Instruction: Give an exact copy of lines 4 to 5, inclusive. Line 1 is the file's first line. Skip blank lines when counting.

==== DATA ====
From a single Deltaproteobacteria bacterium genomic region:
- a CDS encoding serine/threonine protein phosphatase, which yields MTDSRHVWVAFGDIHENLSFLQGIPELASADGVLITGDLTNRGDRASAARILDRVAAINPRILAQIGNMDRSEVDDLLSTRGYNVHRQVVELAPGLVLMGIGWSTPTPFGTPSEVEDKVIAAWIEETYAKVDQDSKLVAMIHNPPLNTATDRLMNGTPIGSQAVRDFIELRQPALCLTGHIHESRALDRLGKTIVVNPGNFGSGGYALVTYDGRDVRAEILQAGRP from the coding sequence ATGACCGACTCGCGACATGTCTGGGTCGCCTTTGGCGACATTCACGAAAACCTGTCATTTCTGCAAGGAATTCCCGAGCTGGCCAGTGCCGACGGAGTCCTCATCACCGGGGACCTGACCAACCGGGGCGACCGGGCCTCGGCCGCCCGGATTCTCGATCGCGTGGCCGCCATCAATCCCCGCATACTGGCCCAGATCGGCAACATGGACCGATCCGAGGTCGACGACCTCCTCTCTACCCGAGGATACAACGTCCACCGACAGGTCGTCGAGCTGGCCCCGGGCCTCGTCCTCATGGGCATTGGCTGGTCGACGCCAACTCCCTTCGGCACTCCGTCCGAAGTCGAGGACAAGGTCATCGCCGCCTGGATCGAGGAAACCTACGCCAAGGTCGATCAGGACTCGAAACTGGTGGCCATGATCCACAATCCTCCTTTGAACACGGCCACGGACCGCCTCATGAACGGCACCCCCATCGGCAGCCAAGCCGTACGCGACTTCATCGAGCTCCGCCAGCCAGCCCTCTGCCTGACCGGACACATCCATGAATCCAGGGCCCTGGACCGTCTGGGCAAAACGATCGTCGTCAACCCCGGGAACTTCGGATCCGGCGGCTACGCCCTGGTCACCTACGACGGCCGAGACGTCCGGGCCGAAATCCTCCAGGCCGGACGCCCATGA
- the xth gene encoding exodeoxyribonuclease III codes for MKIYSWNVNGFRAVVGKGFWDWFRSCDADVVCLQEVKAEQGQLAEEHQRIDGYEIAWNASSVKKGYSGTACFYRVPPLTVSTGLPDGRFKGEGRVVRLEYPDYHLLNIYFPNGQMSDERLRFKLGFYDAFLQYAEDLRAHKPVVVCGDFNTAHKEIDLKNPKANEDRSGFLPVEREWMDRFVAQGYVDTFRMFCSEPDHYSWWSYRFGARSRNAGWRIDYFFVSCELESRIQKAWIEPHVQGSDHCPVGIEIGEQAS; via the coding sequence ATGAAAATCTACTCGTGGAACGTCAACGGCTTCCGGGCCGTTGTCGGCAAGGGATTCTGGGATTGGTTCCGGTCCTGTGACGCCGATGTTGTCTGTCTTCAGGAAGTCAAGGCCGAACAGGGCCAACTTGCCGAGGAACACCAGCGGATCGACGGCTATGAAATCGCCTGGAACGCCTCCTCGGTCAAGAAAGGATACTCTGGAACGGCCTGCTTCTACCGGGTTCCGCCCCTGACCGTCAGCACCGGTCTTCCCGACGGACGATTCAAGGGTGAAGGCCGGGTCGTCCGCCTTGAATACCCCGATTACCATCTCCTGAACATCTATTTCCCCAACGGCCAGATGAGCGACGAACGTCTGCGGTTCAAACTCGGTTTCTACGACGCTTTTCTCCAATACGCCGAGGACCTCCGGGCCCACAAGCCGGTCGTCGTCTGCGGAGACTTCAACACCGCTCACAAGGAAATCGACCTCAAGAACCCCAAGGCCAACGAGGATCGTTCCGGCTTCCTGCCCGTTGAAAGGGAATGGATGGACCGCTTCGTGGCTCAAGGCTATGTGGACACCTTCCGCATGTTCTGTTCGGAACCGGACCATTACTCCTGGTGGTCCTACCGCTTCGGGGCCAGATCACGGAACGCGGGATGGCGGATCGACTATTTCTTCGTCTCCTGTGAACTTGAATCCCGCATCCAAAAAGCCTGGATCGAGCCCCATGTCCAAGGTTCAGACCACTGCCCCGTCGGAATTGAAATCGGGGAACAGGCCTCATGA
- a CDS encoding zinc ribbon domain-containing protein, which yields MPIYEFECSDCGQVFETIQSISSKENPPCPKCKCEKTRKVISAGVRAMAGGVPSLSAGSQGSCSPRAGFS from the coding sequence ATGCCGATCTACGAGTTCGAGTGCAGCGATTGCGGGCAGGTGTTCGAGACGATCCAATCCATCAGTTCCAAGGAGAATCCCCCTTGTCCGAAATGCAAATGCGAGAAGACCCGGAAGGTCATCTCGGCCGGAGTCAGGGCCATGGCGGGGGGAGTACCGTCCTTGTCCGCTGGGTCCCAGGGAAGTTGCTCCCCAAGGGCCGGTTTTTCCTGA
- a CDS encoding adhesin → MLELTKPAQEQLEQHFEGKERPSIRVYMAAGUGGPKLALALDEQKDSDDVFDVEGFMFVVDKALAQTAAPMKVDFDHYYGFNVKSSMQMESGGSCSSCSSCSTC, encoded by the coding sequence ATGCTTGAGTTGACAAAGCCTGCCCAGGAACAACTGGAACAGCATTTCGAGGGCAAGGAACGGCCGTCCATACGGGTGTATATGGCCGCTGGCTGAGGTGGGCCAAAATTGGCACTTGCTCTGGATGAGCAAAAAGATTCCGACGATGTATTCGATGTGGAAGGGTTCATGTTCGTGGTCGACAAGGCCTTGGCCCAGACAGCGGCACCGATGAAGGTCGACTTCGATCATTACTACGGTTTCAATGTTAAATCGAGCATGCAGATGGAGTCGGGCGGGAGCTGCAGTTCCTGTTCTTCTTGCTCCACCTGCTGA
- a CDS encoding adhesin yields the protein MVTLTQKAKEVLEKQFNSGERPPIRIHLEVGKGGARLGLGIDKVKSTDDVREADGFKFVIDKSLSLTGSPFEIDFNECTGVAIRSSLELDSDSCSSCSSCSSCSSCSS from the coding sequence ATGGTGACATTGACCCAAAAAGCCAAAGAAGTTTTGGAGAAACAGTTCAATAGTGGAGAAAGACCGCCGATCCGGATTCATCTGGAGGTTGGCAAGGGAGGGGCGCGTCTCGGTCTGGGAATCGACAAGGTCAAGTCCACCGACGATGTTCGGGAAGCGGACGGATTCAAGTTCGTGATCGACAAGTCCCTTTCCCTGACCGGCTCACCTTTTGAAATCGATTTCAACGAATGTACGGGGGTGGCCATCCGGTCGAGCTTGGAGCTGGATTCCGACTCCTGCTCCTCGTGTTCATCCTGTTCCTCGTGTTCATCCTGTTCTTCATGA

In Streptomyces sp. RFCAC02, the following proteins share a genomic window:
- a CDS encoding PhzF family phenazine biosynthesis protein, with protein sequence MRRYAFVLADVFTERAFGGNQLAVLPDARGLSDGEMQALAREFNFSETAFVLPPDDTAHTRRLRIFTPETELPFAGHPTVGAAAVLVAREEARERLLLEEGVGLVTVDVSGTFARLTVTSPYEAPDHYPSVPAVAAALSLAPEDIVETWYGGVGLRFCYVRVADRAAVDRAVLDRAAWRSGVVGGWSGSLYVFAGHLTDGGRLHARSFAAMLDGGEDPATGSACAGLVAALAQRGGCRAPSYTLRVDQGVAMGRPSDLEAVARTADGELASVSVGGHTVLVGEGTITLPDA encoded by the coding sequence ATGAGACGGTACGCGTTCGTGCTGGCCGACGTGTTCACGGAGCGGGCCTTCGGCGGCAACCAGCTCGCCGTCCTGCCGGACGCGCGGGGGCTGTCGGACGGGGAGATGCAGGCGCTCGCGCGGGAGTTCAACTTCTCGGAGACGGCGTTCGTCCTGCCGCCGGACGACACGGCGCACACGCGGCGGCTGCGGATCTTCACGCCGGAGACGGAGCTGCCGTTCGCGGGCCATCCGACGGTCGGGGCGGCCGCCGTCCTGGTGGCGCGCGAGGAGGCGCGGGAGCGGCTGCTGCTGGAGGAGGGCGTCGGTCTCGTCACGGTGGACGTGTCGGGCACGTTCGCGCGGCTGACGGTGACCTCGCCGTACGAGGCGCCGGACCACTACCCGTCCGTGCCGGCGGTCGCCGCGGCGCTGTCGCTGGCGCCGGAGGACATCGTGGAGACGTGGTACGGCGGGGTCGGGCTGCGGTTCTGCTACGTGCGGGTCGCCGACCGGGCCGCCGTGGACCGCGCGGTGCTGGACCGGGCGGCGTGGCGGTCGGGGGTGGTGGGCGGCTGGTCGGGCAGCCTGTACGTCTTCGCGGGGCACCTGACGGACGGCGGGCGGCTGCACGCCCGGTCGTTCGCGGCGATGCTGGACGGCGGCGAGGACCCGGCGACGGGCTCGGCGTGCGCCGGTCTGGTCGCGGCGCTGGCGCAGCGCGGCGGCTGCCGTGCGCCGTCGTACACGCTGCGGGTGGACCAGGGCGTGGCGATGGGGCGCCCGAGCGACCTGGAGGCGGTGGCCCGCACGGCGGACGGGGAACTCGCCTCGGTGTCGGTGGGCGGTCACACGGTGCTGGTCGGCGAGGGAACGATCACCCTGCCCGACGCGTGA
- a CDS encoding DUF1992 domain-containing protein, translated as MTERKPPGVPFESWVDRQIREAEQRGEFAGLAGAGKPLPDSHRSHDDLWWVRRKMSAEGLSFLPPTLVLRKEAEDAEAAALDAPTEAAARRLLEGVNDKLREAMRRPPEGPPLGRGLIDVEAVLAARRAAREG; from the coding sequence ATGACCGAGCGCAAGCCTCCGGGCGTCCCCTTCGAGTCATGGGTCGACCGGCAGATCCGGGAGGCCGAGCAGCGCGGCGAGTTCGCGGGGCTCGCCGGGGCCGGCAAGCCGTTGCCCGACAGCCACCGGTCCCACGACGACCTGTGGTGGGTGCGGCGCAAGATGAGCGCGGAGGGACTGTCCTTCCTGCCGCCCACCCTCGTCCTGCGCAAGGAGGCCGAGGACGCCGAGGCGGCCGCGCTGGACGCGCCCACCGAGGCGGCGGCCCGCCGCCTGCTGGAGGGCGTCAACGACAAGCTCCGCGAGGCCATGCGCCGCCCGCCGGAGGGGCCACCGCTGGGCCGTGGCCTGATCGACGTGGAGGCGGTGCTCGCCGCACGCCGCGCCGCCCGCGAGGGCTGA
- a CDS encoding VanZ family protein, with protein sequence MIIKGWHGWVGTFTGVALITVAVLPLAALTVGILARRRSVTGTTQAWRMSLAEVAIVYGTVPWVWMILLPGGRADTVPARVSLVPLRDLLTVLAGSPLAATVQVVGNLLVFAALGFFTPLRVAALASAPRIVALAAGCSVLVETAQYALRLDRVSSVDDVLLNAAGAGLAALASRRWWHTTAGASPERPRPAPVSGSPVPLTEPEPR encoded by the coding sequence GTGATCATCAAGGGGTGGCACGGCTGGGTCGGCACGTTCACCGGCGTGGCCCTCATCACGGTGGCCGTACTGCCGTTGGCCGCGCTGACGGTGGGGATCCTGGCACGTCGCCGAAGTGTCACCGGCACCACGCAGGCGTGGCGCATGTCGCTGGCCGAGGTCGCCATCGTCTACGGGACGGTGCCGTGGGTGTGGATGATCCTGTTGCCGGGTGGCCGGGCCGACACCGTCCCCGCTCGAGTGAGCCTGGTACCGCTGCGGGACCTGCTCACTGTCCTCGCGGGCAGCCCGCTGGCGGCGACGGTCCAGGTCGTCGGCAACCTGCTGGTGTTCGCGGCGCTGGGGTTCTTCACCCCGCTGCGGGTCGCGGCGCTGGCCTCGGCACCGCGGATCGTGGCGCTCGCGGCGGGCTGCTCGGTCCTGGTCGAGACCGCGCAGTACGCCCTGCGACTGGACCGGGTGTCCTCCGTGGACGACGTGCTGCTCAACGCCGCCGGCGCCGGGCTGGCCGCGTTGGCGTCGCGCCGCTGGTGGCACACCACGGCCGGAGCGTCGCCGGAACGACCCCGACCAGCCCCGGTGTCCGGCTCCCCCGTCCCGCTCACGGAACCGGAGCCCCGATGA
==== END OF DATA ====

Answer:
- a CDS encoding zinc ribbon domain-containing protein, which yields MPIYEFECSDCGQVFETIQSISSKENPPCPKCKCEKTRKVISAGVRAMAGGVPSLSAGSQGSCSPRAGFS from the coding sequence ATGCCGATCTACGAGTTCGAGTGCAGCGATTGCGGGCAGGTGTTCGAGACGATCCAATCCATCAGTTCCAAGGAGAATCCCCCTTGTCCGAAATGCAAATGCGAGAAGACCCGGAAGGTCATCTCGGCCGGAGTCAGGGCCATGGCGGGGGGAGTACCGTCCTTGTCCGCTGGGTCCCAGGGAAGTTGCTCCCCAAGGGCCGGTTTTTCCTGA
- a CDS encoding adhesin → MLELTKPAQEQLEQHFEGKERPSIRVYMAAGUGGPKLALALDEQKDSDDVFDVEGFMFVVDKALAQTAAPMKVDFDHYYGFNVKSSMQMESGGSCSSCSSCSTC, encoded by the coding sequence ATGCTTGAGTTGACAAAGCCTGCCCAGGAACAACTGGAACAGCATTTCGAGGGCAAGGAACGGCCGTCCATACGGGTGTATATGGCCGCTGGCTGAGGTGGGCCAAAATTGGCACTTGCTCTGGATGAGCAAAAAGATTCCGACGATGTATTCGATGTGGAAGGGTTCATGTTCGTGGTCGACAAGGCCTTGGCCCAGACAGCGGCACCGATGAAGGTCGACTTCGATCATTACTACGGTTTCAATGTTAAATCGAGCATGCAGATGGAGTCGGGCGGGAGCTGCAGTTCCTGTTCTTCTTGCTCCACCTGCTGA